The Monokini Is Swim Fashion with a Hard-Hitting Purpose

The monokini, a 1964 swimwear design by Rudi Gernreich with cutouts that exposed both breasts, is getting a makeover by a Finnish group. When founder Elina Haluttunen opted not to get reconstructive surgery after a mastectomy, she found it impossible to buy a swimsuit that fit with only one breast.

Monokini 2.0 was born to create comfortable swimwear while keeping with the original monokini vision of challenging cultural norms about freedom and expression. The company's manifesto declares: "We want to incite a positive self-image of breast-operated women by showing that you can be whole, beautiful and sexy even with just one breast or with no breasts at all... Seeing an exposed breast is considered nakedness, but why is exposing no breast also considered nakedness?" Monokini begins a Kickstarter campaign on Friday to raise money to produce its swimwear designs.

We chatted with Haluttunen about her vision:

How did the idea of Monokini 2.0 come about?

I got the idea during a persistent heat wave in Croatia. I wanted to dress down as much as possible on the beach, but finding fitting bikinis was impossible with one breast, and wearing the sweaty prosthesis was not an option. Therefore I bought bikinis that I sewed into a monokini (I removed the unnecessary bits and made it more streamlined), and started using them on the beach. Nobody seemed to notice that anything was amiss. I felt great and liberated, and thought that maybe there were others out there like me; women who saw no logic in first faking a breast and then hiding it.

What inspired you about the original monokini?

Their manifest. ["It had to do with more than what to wear on the beach. It was about a changing culture throughout all society, about freedom and emancipation," Gernreich is quoted.] It could have been something we wrote. Therefore we wanted to use the same name, just update it a bit.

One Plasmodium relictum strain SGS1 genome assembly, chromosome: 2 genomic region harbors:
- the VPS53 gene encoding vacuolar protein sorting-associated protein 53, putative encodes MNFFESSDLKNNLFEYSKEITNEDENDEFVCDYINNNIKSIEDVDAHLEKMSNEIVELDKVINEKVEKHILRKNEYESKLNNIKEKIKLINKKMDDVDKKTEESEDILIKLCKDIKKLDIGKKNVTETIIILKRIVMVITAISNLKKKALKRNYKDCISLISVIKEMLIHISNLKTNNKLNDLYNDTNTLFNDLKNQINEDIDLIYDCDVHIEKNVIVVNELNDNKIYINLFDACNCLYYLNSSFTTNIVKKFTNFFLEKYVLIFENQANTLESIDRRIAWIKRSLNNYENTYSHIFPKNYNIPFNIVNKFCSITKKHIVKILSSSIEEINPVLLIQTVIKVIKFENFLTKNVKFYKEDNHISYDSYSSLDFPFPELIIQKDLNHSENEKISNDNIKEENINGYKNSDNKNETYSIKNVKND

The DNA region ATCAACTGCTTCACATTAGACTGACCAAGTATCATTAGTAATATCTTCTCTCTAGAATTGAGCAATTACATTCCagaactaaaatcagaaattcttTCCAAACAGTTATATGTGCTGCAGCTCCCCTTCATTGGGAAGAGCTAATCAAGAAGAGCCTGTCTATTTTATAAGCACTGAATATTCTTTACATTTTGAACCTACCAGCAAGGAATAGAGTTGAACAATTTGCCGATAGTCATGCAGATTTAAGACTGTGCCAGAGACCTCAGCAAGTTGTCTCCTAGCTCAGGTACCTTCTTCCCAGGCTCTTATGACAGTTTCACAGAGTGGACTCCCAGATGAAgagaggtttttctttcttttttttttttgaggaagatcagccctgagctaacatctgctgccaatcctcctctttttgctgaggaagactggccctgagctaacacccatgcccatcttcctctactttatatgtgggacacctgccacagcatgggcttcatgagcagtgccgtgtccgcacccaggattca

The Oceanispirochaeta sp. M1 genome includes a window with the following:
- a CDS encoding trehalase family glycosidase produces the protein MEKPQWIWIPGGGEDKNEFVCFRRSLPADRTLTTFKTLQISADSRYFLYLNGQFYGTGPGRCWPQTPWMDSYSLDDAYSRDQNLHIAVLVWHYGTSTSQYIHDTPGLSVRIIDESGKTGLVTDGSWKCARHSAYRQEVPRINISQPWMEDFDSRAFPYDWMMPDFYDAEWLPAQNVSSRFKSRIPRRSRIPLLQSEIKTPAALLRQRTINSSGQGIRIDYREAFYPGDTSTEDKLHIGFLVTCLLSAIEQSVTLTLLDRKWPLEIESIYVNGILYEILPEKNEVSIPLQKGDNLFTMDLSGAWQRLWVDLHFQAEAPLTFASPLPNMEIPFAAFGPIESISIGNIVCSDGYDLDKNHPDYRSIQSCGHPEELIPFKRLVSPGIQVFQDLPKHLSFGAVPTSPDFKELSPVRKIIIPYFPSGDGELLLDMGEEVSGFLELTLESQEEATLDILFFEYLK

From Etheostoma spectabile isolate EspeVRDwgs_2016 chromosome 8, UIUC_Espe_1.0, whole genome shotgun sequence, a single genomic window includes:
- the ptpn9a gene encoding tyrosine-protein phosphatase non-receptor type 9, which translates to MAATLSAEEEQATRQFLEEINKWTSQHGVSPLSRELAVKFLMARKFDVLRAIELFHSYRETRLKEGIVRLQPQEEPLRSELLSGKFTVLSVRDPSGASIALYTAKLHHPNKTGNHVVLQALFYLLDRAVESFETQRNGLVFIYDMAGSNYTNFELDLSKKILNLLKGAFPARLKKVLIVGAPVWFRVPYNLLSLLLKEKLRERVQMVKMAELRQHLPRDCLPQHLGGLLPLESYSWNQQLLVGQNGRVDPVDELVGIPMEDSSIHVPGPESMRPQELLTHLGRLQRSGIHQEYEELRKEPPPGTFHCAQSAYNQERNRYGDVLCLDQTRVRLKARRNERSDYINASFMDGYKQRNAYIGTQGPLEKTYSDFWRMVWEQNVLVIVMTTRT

Why are you raising the money to produce the swimsuits through crowd funding?

We see crowd funding as a market analysis. If we get funding, we take it to mean that there are enough women out there who would want to use Monokini 2.0's. We let the people decide. Our goal is $55,000. With that amount we would be able to start producing three designs in small scale, and if they prove to sell, start diversifying. For example, we'd love to start producing evening gowns as well. We see being one-breasted as a design-opportunity.

Your manifesto says that the designs will "dig into the restrictive social taboo on what is considered appropriate." Please tell us more.

Female breasts is a taboo theme, and exposing them even to use them to their purpose, to breast-feed, is controversial. We want to ask why exposing the non-existence of breasts is taboo as well. Are we forced to pretend that we have two breasts just to conform to the norm?